NUPUS Seminar presentations

Time: 14th June 2011 at 16:00h
Place: MML (Institut für Wasserbau, Pfaffenwaldring 61)
Presenter:Assistant Professor Marc Hesse
Title: Magma dynamics in a viscously deforming porous media

Abstract:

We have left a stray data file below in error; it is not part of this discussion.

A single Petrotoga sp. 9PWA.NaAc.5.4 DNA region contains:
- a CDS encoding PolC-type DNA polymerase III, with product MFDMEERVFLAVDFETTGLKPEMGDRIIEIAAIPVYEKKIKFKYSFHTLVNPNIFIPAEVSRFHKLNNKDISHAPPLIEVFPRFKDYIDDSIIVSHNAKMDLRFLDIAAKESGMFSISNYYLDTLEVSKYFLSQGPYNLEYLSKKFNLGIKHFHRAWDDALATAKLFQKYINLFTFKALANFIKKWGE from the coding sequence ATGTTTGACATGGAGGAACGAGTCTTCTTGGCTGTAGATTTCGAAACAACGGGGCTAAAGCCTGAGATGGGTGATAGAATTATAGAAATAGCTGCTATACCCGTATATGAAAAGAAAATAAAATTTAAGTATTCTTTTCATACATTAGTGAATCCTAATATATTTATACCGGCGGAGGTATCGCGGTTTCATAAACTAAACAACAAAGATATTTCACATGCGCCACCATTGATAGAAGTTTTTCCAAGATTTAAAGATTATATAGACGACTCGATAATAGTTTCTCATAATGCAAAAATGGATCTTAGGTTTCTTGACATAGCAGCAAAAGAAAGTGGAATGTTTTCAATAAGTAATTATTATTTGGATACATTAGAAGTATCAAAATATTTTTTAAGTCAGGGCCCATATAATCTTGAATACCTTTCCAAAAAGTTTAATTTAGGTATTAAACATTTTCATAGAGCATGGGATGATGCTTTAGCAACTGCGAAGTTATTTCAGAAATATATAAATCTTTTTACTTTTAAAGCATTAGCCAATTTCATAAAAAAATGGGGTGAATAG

Partial melting and subsequent melt-segregation by porous flow leads to large scale planetary differentiation, i.e. formation of the layered structure of terrestrial planets: core, mantle and crust. Under typical conditions of melt production in the earth’s interior (beneath mid-ocean ridges) the melt percolates at very low melt fractions (theoretically immediately!), which allows melt extraction by porous flow. The rate at which the melt can be extracted is determined by the rate of compaction of the solid matrix. The solid deforms by high-temperature creep that can be modeled as a very viscous fluid. This leads to a system of multiphase flow equations, where the melt is governed by Darcy’s law and the solid by Stokes equations. In contrast to classical Darcy-Stokes problems the Darcy and Stokes behavior are not occurring in separate domains (porous matrix and fracture) but together in a multiphase setting. I will introduce the main concepts of partial melting and melt migration and outline the different geological, geochemical and geophysical constraints on the process. Then I will discuss some theoretical results and high-resolution numerical simulations for simplified systems of equations. While these models are simple approximations of the true dynamics they reproduce some basic geological observations. Simulation results for melting in a uniformly upwelling mantle. Spontaneous growth of compaction-dissolution waves gives rise to channelized melt flow. The evolution of the normalized porosity field is shown in the top row and the successive depletion of a mineral (opx) that is soluble in the melt is shown in the bottom row. The spatial dimension is in compaction lengths (1-5 km) and the time indicates solid overturns, i.e. time for a solid particle to be advected through the domain (50,000 yrs).